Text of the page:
It is interesting to look into the business case of these companies, to see why their stakeholders consider non-meat products to have real potential. Beyond Meat, which IPO’d in 2019 and commands a valuation at time of writing of $4.8bn, stresses the lower ecological footprint of one of its flagship products, the “Beyond Burger”. The company cites a Life Cycle Analysis study (which it commissioned and was conducted by the University of Michigan) which suggested the Beyond Burger required 99% less water, 90% fewer GHG emissions, 93% less land, and 46% less energy than its 1/4lb US beef burger cousin.
A similar analysis is used by California-based Impossible Foods Inc., which reports the far smaller ecological footprint of its products compared to the animal meat alternatives, and encourages customers to help “save the best planet in the known universe”. Greggs’, by contrast, highlights that the launch of its vegan sausage roll “followed strong consumer demand, including a petition signed by People for the Ethical Treatment of Animals (PETA) last year , which was signed by more than 20,000 people”.
It seems, then, that their products’ smaller ecological footprints and lower GHG emissions feature heavily in these companies’ publicity materials, with less emphasis placed on animal welfare/suffering.
Impossible Foods and Beyond Meat have garnered much attention due to the fact that what they offer mimics traditional meat-based products. The Impossible Burger achieves this because it contains leghaemoglobin – an ingredient from soybeans – which gives the Impossible Burger its beefy taste and colour. By contrast, the Beyond Burger uses pea-based proteins, beans, apples and rice to give it its flavour, plant fats that resemble the gristle and fat in ground beef for texture and appearance, and powdered beetroot as a colourant. Additional technology used by Beyond Meat includes a so-called "e-mouth", which is like a mechanised jaw and quantifies how new versions of burger push back when you chew.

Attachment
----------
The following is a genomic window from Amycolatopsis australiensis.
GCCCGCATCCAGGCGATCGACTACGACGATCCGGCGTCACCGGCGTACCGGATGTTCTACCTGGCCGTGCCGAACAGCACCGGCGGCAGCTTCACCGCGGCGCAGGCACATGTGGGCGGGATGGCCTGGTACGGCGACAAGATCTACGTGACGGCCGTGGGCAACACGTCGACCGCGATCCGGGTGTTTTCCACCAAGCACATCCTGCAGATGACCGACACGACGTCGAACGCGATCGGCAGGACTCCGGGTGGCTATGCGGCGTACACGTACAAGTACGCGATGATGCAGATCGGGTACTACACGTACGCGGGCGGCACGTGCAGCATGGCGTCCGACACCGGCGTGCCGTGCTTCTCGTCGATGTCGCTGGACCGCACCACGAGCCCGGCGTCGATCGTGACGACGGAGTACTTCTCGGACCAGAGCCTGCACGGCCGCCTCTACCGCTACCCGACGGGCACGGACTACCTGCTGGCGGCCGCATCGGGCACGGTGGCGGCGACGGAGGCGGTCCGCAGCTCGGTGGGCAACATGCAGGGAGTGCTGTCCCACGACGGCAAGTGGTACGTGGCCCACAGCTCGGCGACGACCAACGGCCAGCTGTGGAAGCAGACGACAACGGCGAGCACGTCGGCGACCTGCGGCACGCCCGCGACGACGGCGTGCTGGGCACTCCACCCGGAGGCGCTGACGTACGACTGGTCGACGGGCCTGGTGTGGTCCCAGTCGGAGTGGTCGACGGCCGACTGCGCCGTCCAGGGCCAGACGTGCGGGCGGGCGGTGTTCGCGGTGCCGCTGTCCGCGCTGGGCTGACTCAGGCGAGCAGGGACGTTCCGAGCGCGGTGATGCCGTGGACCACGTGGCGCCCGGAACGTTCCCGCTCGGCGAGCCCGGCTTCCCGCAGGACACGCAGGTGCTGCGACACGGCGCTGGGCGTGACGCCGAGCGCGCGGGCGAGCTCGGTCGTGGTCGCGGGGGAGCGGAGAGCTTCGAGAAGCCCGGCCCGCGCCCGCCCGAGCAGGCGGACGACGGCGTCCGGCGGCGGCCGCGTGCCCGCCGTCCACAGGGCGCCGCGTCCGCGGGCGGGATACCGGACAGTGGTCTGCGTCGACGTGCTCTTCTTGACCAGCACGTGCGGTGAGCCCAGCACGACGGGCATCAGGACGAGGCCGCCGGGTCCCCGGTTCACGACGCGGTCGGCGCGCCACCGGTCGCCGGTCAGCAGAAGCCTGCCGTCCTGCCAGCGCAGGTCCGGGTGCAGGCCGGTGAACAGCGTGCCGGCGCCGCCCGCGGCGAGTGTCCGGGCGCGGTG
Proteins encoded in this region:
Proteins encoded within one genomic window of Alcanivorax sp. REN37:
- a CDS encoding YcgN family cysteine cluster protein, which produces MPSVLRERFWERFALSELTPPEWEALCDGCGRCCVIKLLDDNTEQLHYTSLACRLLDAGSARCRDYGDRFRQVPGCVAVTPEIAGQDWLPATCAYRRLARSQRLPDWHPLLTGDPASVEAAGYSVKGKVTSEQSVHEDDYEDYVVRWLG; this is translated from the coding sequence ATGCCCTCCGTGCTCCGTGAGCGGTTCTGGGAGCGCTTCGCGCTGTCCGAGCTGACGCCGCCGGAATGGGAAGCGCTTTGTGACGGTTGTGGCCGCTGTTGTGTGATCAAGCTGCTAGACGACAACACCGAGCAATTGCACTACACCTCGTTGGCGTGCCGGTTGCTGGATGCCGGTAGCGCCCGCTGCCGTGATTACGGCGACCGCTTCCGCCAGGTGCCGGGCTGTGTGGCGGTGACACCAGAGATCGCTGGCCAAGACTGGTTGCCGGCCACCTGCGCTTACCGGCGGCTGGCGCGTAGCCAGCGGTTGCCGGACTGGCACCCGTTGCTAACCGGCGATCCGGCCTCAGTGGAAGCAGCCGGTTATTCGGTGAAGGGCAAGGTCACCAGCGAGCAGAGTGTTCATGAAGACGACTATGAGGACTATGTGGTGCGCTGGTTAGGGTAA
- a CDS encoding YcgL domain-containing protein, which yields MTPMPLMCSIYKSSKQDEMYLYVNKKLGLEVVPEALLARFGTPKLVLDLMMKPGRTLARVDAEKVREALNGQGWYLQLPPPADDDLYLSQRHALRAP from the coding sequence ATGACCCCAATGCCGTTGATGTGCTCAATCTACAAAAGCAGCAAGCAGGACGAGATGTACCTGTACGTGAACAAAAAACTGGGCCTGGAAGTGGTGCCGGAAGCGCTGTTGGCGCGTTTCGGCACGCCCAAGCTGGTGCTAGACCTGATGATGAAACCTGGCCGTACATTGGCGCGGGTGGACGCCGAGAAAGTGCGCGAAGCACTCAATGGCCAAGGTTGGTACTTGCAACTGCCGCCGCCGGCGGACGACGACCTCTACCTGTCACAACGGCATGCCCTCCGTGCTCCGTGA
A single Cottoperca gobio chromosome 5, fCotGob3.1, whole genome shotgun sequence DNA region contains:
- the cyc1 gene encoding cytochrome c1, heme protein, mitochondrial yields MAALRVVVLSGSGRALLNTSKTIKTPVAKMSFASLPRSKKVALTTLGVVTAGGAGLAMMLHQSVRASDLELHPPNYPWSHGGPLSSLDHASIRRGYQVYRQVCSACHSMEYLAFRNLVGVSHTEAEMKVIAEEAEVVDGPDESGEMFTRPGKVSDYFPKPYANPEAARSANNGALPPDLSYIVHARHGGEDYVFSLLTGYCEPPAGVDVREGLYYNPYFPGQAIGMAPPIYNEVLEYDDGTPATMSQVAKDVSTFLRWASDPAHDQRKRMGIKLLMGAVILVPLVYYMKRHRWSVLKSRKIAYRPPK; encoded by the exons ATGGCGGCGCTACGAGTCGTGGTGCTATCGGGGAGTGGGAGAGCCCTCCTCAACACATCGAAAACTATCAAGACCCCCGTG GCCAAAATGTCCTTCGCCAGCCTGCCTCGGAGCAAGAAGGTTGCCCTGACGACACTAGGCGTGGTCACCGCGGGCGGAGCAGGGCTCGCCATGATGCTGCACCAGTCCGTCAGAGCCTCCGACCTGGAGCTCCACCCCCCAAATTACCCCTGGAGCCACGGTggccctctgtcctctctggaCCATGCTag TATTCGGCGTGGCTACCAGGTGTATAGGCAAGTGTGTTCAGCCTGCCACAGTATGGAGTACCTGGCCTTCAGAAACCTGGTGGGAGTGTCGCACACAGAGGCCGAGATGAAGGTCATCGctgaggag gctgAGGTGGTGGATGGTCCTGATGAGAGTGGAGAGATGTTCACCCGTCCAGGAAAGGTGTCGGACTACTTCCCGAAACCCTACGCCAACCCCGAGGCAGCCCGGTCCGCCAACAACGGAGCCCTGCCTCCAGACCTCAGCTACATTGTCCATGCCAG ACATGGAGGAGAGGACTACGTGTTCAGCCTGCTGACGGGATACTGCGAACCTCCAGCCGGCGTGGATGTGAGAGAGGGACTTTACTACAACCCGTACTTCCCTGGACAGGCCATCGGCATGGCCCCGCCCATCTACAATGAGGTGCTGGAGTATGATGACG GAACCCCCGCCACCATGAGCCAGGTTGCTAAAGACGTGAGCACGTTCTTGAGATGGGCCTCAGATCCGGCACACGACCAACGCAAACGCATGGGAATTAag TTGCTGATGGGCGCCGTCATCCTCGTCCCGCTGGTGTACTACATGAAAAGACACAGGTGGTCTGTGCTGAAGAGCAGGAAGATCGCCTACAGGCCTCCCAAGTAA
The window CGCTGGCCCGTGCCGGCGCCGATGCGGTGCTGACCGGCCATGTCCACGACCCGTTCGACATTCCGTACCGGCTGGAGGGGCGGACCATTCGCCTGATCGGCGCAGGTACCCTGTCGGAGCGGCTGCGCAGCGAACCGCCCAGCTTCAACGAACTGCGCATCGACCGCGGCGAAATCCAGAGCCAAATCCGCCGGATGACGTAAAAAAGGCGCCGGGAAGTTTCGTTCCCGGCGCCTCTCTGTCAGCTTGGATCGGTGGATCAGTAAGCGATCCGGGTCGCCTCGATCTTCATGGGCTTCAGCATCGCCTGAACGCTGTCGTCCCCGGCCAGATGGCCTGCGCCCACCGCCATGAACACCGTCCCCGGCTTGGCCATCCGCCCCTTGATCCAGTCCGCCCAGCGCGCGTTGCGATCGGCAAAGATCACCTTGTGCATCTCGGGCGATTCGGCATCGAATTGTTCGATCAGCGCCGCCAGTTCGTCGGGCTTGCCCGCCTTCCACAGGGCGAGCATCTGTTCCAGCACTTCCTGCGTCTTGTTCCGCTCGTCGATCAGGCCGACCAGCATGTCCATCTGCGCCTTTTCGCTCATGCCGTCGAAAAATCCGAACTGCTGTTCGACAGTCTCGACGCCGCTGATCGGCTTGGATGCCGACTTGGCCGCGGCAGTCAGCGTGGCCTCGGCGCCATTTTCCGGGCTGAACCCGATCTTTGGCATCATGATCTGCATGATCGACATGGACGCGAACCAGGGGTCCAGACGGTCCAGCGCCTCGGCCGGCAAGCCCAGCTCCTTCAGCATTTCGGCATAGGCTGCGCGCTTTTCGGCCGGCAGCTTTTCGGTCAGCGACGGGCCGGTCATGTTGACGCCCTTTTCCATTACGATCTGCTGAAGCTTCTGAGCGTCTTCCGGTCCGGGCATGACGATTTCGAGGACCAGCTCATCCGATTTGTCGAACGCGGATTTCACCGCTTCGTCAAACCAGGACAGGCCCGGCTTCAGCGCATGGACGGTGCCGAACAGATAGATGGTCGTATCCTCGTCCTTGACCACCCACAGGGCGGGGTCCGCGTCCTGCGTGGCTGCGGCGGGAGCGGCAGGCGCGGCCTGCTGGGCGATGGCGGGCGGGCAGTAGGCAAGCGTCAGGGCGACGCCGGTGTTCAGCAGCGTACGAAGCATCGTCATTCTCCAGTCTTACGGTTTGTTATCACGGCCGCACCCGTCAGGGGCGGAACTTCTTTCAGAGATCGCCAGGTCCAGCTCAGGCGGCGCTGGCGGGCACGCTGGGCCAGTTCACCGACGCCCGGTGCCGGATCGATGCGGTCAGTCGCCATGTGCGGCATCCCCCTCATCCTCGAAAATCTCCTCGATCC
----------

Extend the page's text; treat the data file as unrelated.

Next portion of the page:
TOO GOOD TO BE TRUE?
Despite the excitement over these products and companies, ecosystems and climate scientists have warned that they are not likely to be a panacea for environmental degradation. For instance, Marco Springmann of Oxford University notes that, whilst “it makes sense to develop alternatives to beef” on climate grounds, and “their processed products have about half the carbon footprint that chicken does, they also have 5 times more of a footprint than a bean patty…So Beyond and Impossible go somewhere towards reducing your carbon footprint, but saying it’s the most climate friendly thing to do — that’s a false promise.”
Moreover, it has been pointed out that Impossible Foods (unlike Beyond Meat) now uses genetically-modified soy in their products. Depending on land-use change and other factors, soy’s ecological footprint, as indicated, can be quite high. As a considerable land area (mostly former prairie) in the US Midwest has been turned over for intensive, monoculture soy cultivation, biodiversity (primarily insects, ground-nesting birds, and, by extension the wider ecosystems) has suffered. This serves to highlight the complexity behind any products’ lifecycle ecological footprint.
Whilst there is growing appetite for non-meat proteins/meats in Europe and elsewhere, there are only a handful of publicly-listed, specialist companies focused on “vegan meats” (or similar). The environmental benefits of these products compared to their meat alternatives is clear, and they could also help to reduce the number of animals which are slaughtered for human consumption. But compared to other potential options for vegan diets, they still fall short on their environmental credentials. In an era of climate and ecological breakdown, it seems the question is really whether ‘better’ is good enough.